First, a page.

• Supreme Court Invalidates Impairment Rating: IRE Doc Didn’t Address Psychological Conditions Not Made Part of Work Injury Until After IR was Performed
  • April 27, 2017 | Author: Francis X. Wickersham
  • Law Firm: Marshall Dennehey Warner Coleman & Goggin, P.C. - King Of Prussia Office
  • Duffey v. WCAB (Trola-Dyne, Inc.); No. 4MAP 2016; Decided Jan. 19, 2017; Chief Justice Saylor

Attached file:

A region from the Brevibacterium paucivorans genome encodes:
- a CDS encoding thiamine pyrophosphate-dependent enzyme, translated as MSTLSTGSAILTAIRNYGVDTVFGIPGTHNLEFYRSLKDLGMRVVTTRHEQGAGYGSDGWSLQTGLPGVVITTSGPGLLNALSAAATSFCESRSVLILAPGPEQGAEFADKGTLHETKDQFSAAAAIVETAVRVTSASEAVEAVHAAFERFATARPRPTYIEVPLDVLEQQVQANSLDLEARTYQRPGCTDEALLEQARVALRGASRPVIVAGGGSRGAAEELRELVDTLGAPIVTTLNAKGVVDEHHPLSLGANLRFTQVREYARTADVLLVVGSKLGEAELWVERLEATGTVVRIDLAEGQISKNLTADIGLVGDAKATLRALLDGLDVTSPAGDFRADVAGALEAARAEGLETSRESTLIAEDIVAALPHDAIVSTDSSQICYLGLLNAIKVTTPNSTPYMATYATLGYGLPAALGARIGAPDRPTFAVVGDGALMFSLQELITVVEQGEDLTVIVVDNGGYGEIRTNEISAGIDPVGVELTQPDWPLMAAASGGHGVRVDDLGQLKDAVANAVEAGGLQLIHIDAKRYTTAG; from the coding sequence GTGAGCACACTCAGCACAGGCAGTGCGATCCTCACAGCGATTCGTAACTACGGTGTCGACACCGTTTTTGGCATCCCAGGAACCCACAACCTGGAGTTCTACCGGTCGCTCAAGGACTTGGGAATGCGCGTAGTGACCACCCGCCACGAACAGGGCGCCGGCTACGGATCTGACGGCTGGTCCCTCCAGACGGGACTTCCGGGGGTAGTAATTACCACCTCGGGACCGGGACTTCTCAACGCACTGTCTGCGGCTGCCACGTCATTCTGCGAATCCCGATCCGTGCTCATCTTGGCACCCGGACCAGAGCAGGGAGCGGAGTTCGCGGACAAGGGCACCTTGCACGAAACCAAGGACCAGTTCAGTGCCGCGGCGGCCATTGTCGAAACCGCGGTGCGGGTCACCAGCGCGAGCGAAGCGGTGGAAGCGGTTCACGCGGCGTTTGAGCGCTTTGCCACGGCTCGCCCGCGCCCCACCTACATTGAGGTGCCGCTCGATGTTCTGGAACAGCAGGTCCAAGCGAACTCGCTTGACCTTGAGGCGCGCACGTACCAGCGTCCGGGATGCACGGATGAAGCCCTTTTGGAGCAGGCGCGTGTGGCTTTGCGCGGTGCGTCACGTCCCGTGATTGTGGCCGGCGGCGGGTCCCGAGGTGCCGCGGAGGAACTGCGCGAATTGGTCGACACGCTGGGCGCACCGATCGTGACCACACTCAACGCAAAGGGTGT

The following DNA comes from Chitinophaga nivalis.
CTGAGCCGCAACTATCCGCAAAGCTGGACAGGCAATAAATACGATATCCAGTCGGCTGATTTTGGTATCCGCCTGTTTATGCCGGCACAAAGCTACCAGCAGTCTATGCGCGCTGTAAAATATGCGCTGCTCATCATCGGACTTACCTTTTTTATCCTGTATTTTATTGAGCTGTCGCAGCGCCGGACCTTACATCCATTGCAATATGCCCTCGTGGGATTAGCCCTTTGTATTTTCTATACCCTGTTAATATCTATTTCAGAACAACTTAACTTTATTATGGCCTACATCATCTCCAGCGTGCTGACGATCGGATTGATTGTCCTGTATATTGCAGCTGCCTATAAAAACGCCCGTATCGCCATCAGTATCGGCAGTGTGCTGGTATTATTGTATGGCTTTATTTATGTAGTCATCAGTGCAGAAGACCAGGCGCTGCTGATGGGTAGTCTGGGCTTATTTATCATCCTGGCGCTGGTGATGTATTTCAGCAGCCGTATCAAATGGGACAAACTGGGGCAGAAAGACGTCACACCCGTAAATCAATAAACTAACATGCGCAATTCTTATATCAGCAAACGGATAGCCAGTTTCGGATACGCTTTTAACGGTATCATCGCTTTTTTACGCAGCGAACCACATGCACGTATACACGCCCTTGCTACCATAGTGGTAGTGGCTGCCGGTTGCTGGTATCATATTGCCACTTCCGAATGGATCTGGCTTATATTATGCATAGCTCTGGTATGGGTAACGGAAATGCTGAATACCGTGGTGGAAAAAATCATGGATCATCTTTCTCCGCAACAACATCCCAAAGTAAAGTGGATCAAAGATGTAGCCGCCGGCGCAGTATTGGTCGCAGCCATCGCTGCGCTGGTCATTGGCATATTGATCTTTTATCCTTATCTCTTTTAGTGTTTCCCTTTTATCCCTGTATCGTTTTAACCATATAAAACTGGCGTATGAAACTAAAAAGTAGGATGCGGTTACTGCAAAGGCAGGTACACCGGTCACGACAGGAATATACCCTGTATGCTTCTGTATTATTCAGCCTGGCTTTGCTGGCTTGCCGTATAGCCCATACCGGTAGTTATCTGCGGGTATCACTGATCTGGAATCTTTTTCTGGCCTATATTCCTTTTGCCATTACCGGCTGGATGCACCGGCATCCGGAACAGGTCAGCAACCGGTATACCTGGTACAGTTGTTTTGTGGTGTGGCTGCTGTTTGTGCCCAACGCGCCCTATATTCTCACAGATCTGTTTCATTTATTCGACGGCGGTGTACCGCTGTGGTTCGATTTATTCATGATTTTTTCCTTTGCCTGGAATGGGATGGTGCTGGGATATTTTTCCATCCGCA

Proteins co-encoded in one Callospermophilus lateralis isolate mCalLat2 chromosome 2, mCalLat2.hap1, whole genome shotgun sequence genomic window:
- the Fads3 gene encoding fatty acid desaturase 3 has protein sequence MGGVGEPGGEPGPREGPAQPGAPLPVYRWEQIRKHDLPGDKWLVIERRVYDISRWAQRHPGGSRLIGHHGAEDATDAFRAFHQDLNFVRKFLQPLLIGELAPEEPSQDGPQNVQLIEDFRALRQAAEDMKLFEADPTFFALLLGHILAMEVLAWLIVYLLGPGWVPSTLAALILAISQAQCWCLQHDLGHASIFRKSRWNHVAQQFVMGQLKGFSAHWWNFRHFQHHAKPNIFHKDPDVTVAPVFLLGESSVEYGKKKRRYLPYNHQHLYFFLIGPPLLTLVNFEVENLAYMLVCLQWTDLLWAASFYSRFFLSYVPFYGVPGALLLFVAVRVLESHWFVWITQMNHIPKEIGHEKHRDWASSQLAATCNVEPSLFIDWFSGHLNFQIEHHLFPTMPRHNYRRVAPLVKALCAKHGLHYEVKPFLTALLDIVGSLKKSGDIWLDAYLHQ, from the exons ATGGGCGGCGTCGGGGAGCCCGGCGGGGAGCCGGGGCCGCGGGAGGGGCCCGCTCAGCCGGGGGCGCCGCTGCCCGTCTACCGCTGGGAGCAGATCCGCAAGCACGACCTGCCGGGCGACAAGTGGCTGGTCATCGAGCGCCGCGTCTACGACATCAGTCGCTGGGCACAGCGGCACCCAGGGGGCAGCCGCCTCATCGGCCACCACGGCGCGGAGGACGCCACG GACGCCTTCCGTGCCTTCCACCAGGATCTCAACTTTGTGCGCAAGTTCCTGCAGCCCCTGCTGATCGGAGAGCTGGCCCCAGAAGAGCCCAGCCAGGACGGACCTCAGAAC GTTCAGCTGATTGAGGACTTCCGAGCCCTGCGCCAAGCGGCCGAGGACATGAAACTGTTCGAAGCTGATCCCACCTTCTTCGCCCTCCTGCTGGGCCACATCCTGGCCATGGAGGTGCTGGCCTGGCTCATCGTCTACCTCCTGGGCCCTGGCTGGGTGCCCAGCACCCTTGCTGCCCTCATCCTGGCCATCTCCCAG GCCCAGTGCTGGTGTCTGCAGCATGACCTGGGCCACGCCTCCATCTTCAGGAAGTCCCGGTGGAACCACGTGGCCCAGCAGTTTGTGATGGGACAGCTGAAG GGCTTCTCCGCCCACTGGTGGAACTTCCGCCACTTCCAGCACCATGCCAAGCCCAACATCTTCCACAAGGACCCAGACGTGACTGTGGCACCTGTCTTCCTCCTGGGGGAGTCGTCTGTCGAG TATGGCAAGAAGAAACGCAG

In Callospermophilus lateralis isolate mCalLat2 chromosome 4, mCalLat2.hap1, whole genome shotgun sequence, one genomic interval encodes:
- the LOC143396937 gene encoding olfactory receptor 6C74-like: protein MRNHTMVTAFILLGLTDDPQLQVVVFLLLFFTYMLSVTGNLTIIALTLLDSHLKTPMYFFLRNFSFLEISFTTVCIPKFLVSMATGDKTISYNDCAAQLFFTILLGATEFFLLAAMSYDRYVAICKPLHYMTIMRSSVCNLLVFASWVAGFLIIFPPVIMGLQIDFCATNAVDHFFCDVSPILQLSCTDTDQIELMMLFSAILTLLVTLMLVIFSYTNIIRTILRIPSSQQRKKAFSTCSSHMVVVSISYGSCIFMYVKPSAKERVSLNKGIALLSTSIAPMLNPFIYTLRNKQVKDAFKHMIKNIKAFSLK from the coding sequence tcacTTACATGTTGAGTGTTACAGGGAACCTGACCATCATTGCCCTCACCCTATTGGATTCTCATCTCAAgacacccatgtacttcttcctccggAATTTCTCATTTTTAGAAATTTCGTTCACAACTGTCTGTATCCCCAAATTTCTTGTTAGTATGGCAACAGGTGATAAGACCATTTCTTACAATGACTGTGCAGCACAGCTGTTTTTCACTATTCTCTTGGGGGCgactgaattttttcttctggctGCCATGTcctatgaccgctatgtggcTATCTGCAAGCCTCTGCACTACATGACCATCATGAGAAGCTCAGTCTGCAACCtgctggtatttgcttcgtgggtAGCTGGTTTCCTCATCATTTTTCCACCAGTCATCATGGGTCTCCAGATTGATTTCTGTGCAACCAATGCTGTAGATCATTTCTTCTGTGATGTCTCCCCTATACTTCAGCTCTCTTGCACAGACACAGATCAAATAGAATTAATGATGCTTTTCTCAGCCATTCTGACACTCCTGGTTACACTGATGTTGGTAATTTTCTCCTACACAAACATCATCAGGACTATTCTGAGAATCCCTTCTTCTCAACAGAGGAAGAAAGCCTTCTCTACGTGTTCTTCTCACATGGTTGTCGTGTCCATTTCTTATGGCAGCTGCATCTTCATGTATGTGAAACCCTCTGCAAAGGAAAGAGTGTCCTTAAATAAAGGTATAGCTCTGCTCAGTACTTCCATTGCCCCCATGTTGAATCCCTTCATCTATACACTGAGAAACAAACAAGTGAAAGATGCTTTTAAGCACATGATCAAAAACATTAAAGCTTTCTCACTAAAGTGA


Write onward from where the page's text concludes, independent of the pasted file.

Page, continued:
The Pennsylvania Supreme Court reversed the Commonwealth Court, interpreting Section 306(a.2) of the Act much differently. As stated by the Supreme Court, under Section 306(a.2) and the applicable impairment guidelines, the IRE physician must exercise professional judgment in order to render appropriate decisions concerning both causality and apportionment. According to the court’s review of the evidentiary record, the IRE physician did not apply professional judgment to assess the psychological conditions identified by the claimant during the IRE examination, nor did the physician determine whether the conditions were fairly attributable to the claimant’s compensable injury. In the court’s view, the IRE physician ignored a range of potential diagnoses and impairments, and, for this reason, the Supreme Court held that the IRE was invalid.